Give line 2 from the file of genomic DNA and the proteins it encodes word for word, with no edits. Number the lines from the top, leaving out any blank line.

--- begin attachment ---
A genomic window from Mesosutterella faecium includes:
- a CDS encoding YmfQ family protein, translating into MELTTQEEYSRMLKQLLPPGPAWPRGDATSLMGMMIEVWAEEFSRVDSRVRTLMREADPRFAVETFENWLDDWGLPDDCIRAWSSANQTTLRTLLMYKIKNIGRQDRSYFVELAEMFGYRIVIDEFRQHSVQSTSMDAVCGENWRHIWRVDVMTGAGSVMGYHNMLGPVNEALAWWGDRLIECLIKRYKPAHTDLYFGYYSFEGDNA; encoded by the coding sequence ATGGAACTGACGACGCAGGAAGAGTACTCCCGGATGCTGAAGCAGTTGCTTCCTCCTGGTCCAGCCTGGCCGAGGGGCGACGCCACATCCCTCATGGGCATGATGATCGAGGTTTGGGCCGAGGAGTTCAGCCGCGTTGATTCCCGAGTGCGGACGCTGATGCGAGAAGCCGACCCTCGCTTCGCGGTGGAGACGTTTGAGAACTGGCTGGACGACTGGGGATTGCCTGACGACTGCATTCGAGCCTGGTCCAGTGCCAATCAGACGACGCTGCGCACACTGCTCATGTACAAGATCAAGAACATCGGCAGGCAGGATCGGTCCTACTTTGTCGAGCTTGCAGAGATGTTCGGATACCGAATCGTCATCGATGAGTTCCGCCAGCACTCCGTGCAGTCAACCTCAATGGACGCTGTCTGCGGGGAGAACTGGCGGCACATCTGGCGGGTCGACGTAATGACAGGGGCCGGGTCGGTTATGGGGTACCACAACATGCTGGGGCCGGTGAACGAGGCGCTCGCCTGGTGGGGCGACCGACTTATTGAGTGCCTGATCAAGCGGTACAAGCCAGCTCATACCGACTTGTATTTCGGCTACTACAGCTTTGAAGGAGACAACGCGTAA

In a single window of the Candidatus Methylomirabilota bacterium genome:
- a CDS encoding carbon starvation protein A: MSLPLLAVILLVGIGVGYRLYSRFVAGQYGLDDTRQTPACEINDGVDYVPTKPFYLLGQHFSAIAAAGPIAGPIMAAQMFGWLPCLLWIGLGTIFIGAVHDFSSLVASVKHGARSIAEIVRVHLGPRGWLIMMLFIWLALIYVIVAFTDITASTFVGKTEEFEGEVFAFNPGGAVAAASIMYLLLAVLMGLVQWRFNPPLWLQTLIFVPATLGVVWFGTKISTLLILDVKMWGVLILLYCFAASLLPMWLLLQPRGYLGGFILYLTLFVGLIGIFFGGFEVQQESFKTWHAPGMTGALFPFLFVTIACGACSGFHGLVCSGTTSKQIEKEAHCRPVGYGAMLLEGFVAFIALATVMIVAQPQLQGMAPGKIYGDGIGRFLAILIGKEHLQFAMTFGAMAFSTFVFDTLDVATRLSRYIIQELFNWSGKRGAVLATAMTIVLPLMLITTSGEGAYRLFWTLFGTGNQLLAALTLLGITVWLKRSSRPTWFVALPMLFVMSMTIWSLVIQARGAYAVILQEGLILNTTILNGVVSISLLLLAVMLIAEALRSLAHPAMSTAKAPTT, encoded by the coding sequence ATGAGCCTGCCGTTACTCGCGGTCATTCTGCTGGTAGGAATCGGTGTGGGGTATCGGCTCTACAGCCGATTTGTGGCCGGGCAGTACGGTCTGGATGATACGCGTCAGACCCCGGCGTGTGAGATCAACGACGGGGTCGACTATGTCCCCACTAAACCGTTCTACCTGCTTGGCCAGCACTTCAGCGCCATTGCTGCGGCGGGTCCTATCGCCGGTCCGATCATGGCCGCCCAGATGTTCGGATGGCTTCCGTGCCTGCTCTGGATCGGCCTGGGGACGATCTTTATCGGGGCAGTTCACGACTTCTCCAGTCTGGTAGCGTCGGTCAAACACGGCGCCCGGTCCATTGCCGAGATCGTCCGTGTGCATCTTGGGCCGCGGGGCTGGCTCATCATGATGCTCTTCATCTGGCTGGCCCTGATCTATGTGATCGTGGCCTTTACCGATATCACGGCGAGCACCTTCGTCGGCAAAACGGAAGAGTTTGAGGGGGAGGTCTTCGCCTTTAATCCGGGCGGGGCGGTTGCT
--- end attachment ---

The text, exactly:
- a CDS encoding YmfQ family protein, translating into MELTTQEEYSRMLKQLLPPGPAWPRGDATSLMGMMIEVWAEEFSRVDSRVRTLMREADPRFAVETFENWLDDWGLPDDCIRAWSSANQTTLRTLLMYKIKNIGRQDRSYFVELAEMFGYRIVIDEFRQHSVQSTSMDAVCGENWRHIWRVDVMTGAGSVMGYHNMLGPVNEALAWWGDRLIECLIKRYKPAHTDLYFGYYSFEGDNA; encoded by the coding sequence ATGGAACTGACGACGCAGGAAGAGTACTCCCGGATGCTGAAGCAGTTGCTTCCTCCTGGTCCAGCCTGGCCGAGGGGCGACGCCACATCCCTCATGGGCATGATGATCGAGGTTTGGGCCGAGGAGTTCAGCCGCGTTGATTCCCGAGTGCGGACGCTGATGCGAGAAGCCGACCCTCGCTTCGCGGTGGAGACGTTTGAGAACTGGCTGGACGACTGGGGATTGCCTGACGACTGCATTCGAGCCTGGTCCAGTGCCAATCAGACGACGCTGCGCACACTGCTCATGTACAAGATCAAGAACATCGGCAGGCAGGATCGGTCCTACTTTGTCGAGCTTGCAGAGATGTTCGGATACCGAATCGTCATCGATGAGTTCCGCCAGCACTCCGTGCAGTCAACCTCAATGGACGCTGTCTGCGGGGAGAACTGGCGGCACATCTGGCGGGTCGACGTAATGACAGGGGCCGGGTCGGTTATGGGGTACCACAACATGCTGGGGCCGGTGAACGAGGCGCTCGCCTGGTGGGGCGACCGACTTATTGAGTGCCTGATCAAGCGGTACAAGCCAGCTCATACCGACTTGTATTTCGGCTACTACAGCTTTGAAGGAGACAACGCGTAA